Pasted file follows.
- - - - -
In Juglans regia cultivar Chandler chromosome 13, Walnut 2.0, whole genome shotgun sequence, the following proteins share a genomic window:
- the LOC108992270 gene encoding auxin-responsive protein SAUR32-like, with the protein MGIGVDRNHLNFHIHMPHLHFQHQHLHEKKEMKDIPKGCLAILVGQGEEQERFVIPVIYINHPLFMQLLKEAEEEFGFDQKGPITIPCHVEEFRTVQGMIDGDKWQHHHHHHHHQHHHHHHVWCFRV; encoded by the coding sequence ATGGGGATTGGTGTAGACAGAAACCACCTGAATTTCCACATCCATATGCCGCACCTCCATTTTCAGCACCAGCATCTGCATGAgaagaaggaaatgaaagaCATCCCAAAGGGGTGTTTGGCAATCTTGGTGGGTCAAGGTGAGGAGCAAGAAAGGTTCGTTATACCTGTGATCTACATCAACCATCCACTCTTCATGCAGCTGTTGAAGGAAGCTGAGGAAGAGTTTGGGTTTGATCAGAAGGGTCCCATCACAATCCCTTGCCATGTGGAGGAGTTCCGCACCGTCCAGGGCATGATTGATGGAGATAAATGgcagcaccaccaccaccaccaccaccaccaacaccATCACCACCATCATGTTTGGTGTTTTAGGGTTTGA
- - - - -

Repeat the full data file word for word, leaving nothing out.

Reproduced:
In Juglans regia cultivar Chandler chromosome 13, Walnut 2.0, whole genome shotgun sequence, the following proteins share a genomic window:
- the LOC108992270 gene encoding auxin-responsive protein SAUR32-like, with the protein MGIGVDRNHLNFHIHMPHLHFQHQHLHEKKEMKDIPKGCLAILVGQGEEQERFVIPVIYINHPLFMQLLKEAEEEFGFDQKGPITIPCHVEEFRTVQGMIDGDKWQHHHHHHHHQHHHHHHVWCFRV; encoded by the coding sequence ATGGGGATTGGTGTAGACAGAAACCACCTGAATTTCCACATCCATATGCCGCACCTCCATTTTCAGCACCAGCATCTGCATGAgaagaaggaaatgaaagaCATCCCAAAGGGGTGTTTGGCAATCTTGGTGGGTCAAGGTGAGGAGCAAGAAAGGTTCGTTATACCTGTGATCTACATCAACCATCCACTCTTCATGCAGCTGTTGAAGGAAGCTGAGGAAGAGTTTGGGTTTGATCAGAAGGGTCCCATCACAATCCCTTGCCATGTGGAGGAGTTCCGCACCGTCCAGGGCATGATTGATGGAGATAAATGgcagcaccaccaccaccaccaccaccaccaacaccATCACCACCATCATGTTTGGTGTTTTAGGGTTTGA